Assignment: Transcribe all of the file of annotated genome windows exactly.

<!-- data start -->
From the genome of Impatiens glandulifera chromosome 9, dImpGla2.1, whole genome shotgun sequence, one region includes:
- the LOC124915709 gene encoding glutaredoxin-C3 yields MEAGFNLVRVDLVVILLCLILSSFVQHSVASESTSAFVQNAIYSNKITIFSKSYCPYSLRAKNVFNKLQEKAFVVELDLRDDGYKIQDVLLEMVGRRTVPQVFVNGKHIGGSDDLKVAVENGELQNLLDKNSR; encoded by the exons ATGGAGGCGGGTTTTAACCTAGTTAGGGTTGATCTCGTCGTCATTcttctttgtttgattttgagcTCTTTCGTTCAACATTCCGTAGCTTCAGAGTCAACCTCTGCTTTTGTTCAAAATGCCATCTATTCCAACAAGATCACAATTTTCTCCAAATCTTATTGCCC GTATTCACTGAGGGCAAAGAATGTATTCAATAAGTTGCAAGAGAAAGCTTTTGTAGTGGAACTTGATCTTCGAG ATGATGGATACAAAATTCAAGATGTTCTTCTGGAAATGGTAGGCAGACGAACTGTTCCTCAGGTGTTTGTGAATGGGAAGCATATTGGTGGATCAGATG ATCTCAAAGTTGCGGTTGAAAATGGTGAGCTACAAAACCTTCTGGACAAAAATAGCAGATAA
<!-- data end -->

From the genome of Impatiens glandulifera chromosome 9, dImpGla2.1, whole genome shotgun sequence, one region includes:
- the LOC124915709 gene encoding glutaredoxin-C3 yields MEAGFNLVRVDLVVILLCLILSSFVQHSVASESTSAFVQNAIYSNKITIFSKSYCPYSLRAKNVFNKLQEKAFVVELDLRDDGYKIQDVLLEMVGRRTVPQVFVNGKHIGGSDDLKVAVENGELQNLLDKNSR; encoded by the exons ATGGAGGCGGGTTTTAACCTAGTTAGGGTTGATCTCGTCGTCATTcttctttgtttgattttgagcTCTTTCGTTCAACATTCCGTAGCTTCAGAGTCAACCTCTGCTTTTGTTCAAAATGCCATCTATTCCAACAAGATCACAATTTTCTCCAAATCTTATTGCCC GTATTCACTGAGGGCAAAGAATGTATTCAATAAGTTGCAAGAGAAAGCTTTTGTAGTGGAACTTGATCTTCGAG ATGATGGATACAAAATTCAAGATGTTCTTCTGGAAATGGTAGGCAGACGAACTGTTCCTCAGGTGTTTGTGAATGGGAAGCATATTGGTGGATCAGATG ATCTCAAAGTTGCGGTTGAAAATGGTGAGCTACAAAACCTTCTGGACAAAAATAGCAGATAA